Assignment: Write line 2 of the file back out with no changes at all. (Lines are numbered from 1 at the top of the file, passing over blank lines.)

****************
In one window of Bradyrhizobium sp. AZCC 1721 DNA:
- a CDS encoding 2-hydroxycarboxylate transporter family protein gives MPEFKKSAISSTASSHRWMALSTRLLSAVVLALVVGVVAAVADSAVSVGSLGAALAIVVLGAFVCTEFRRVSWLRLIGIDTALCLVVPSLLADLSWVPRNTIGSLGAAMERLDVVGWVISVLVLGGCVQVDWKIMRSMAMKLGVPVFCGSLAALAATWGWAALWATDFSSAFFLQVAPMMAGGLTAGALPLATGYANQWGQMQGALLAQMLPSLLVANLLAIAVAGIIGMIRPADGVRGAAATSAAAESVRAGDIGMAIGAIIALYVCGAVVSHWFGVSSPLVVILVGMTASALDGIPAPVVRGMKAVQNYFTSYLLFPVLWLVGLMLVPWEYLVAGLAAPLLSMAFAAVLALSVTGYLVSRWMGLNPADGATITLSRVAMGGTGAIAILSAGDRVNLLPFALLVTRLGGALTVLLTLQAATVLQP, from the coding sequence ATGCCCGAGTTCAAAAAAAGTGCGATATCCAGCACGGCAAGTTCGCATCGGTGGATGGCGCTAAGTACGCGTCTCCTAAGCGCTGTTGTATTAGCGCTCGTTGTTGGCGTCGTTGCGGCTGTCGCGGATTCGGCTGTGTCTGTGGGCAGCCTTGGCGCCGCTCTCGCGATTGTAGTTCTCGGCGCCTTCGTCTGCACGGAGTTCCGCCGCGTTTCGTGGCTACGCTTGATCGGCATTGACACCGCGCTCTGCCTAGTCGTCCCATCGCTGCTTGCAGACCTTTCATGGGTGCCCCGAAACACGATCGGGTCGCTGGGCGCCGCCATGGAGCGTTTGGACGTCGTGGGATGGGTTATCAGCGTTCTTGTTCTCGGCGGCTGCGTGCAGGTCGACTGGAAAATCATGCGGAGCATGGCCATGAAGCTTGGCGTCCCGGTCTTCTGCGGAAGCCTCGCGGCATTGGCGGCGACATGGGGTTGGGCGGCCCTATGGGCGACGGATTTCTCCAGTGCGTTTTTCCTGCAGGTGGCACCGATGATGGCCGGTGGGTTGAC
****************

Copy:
- a CDS encoding 2-hydroxycarboxylate transporter family protein gives MPEFKKSAISSTASSHRWMALSTRLLSAVVLALVVGVVAAVADSAVSVGSLGAALAIVVLGAFVCTEFRRVSWLRLIGIDTALCLVVPSLLADLSWVPRNTIGSLGAAMERLDVVGWVISVLVLGGCVQVDWKIMRSMAMKLGVPVFCGSLAALAATWGWAALWATDFSSAFFLQVAPMMAGGLTAGALPLATGYANQWGQMQGALLAQMLPSLLVANLLAIAVAGIIGMIRPADGVRGAAATSAAAESVRAGDIGMAIGAIIALYVCGAVVSHWFGVSSPLVVILVGMTASALDGIPAPVVRGMKAVQNYFTSYLLFPVLWLVGLMLVPWEYLVAGLAAPLLSMAFAAVLALSVTGYLVSRWMGLNPADGATITLSRVAMGGTGAIAILSAGDRVNLLPFALLVTRLGGALTVLLTLQAATVLQP, from the coding sequence ATGCCCGAGTTCAAAAAAAGTGCGATATCCAGCACGGCAAGTTCGCATCGGTGGATGGCGCTAAGTACGCGTCTCCTAAGCGCTGTTGTATTAGCGCTCGTTGTTGGCGTCGTTGCGGCTGTCGCGGATTCGGCTGTGTCTGTGGGCAGCCTTGGCGCCGCTCTCGCGATTGTAGTTCTCGGCGCCTTCGTCTGCACGGAGTTCCGCCGCGTTTCGTGGCTACGCTTGATCGGCATTGACACCGCGCTCTGCCTAGTCGTCCCATCGCTGCTTGCAGACCTTTCATGGGTGCCCCGAAACACGATCGGGTCGCTGGGCGCCGCCATGGAGCGTTTGGACGTCGTGGGATGGGTTATCAGCGTTCTTGTTCTCGGCGGCTGCGTGCAGGTCGACTGGAAAATCATGCGGAGCATGGCCATGAAGCTTGGCGTCCCGGTCTTCTGCGGAAGCCTCGCGGCATTGGCGGCGACATGGGGTTGGGCGGCCCTATGGGCGACGGATTTCTCCAGTGCGTTTTTCCTGCAGGTGGCACCGATGATGGCCGGTGGGTTGAC